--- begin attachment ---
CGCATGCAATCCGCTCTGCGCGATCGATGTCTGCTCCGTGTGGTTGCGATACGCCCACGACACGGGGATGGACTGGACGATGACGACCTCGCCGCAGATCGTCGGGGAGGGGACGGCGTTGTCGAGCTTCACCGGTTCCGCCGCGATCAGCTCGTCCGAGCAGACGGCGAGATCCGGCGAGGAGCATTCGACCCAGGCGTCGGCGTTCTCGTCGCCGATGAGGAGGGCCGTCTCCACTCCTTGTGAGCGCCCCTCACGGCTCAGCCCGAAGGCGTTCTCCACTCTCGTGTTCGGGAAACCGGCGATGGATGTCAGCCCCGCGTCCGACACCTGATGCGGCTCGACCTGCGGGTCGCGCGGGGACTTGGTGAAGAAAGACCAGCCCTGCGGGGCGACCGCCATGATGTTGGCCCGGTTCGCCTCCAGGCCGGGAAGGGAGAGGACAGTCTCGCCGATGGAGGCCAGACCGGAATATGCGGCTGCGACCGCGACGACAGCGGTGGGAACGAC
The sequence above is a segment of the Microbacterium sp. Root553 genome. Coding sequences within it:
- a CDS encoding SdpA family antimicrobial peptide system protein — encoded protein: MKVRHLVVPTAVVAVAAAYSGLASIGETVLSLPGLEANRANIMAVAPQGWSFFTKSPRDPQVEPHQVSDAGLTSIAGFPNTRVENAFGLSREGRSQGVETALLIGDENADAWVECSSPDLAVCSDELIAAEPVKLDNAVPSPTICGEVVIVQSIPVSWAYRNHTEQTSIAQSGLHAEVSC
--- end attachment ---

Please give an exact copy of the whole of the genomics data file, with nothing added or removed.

CGCATGCAATCCGCTCTGCGCGATCGATGTCTGCTCCGTGTGGTTGCGATACGCCCACGACACGGGGATGGACTGGACGATGACGACCTCGCCGCAGATCGTCGGGGAGGGGACGGCGTTGTCGAGCTTCACCGGTTCCGCCGCGATCAGCTCGTCCGAGCAGACGGCGAGATCCGGCGAGGAGCATTCGACCCAGGCGTCGGCGTTCTCGTCGCCGATGAGGAGGGCCGTCTCCACTCCTTGTGAGCGCCCCTCACGGCTCAGCCCGAAGGCGTTCTCCACTCTCGTGTTCGGGAAACCGGCGATGGATGTCAGCCCCGCGTCCGACACCTGATGCGGCTCGACCTGCGGGTCGCGCGGGGACTTGGTGAAGAAAGACCAGCCCTGCGGGGCGACCGCCATGATGTTGGCCCGGTTCGCCTCCAGGCCGGGAAGGGAGAGGACAGTCTCGCCGATGGAGGCCAGACCGGAATATGCGGCTGCGACCGCGACGACAGCGGTGGGAACGAC
The sequence above is a segment of the Microbacterium sp. Root553 genome. Coding sequences within it:
- a CDS encoding SdpA family antimicrobial peptide system protein — encoded protein: MKVRHLVVPTAVVAVAAAYSGLASIGETVLSLPGLEANRANIMAVAPQGWSFFTKSPRDPQVEPHQVSDAGLTSIAGFPNTRVENAFGLSREGRSQGVETALLIGDENADAWVECSSPDLAVCSDELIAAEPVKLDNAVPSPTICGEVVIVQSIPVSWAYRNHTEQTSIAQSGLHAEVSC